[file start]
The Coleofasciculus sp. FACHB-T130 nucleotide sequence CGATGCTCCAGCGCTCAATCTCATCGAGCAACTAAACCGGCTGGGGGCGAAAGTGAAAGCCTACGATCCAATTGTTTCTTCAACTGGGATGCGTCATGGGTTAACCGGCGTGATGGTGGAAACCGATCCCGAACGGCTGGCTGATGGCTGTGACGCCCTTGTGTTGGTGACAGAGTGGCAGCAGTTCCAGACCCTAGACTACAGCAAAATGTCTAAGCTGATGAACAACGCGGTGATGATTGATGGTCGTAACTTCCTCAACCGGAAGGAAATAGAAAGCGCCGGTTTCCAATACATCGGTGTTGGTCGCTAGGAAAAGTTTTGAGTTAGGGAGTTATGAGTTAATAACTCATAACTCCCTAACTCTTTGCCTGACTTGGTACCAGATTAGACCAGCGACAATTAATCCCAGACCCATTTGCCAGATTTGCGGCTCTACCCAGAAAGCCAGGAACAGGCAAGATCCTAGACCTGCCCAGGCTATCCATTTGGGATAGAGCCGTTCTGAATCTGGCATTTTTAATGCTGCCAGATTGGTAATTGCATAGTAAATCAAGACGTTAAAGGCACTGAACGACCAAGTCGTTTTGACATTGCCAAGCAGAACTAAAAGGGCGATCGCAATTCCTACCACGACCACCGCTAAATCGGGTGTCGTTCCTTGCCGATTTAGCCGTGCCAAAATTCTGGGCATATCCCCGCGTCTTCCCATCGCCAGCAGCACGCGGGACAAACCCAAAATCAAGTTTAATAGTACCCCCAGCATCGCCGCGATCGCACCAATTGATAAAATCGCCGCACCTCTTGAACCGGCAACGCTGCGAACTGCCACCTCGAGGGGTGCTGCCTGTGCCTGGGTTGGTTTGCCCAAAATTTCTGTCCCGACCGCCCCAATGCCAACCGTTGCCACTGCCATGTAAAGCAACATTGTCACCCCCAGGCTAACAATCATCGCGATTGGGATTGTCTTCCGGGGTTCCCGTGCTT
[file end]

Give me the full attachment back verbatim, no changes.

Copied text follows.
The Coleofasciculus sp. FACHB-T130 nucleotide sequence CGATGCTCCAGCGCTCAATCTCATCGAGCAACTAAACCGGCTGGGGGCGAAAGTGAAAGCCTACGATCCAATTGTTTCTTCAACTGGGATGCGTCATGGGTTAACCGGCGTGATGGTGGAAACCGATCCCGAACGGCTGGCTGATGGCTGTGACGCCCTTGTGTTGGTGACAGAGTGGCAGCAGTTCCAGACCCTAGACTACAGCAAAATGTCTAAGCTGATGAACAACGCGGTGATGATTGATGGTCGTAACTTCCTCAACCGGAAGGAAATAGAAAGCGCCGGTTTCCAATACATCGGTGTTGGTCGCTAGGAAAAGTTTTGAGTTAGGGAGTTATGAGTTAATAACTCATAACTCCCTAACTCTTTGCCTGACTTGGTACCAGATTAGACCAGCGACAATTAATCCCAGACCCATTTGCCAGATTTGCGGCTCTACCCAGAAAGCCAGGAACAGGCAAGATCCTAGACCTGCCCAGGCTATCCATTTGGGATAGAGCCGTTCTGAATCTGGCATTTTTAATGCTGCCAGATTGGTAATTGCATAGTAAATCAAGACGTTAAAGGCACTGAACGACCAAGTCGTTTTGACATTGCCAAGCAGAACTAAAAGGGCGATCGCAATTCCTACCACGACCACCGCTAAATCGGGTGTCGTTCCTTGCCGATTTAGCCGTGCCAAAATTCTGGGCATATCCCCGCGTCTTCCCATCGCCAGCAGCACGCGGGACAAACCCAAAATCAAGTTTAATAGTACCCCCAGCATCGCCGCGATCGCACCAATTGATAAAATCGCCGCACCTCTTGAACCGGCAACGCTGCGAACTGCCACCTCGAGGGGTGCTGCCTGTGCCTGGGTTGGTTTGCCCAAAATTTCTGTCCCGACCGCCCCAATGCCAACCGTTGCCACTGCCATGTAAAGCAACATTGTCACCCCCAGGCTAACAATCATCGCGATTGGGATTGTCTTCCGGGGTTCCCGTGCTT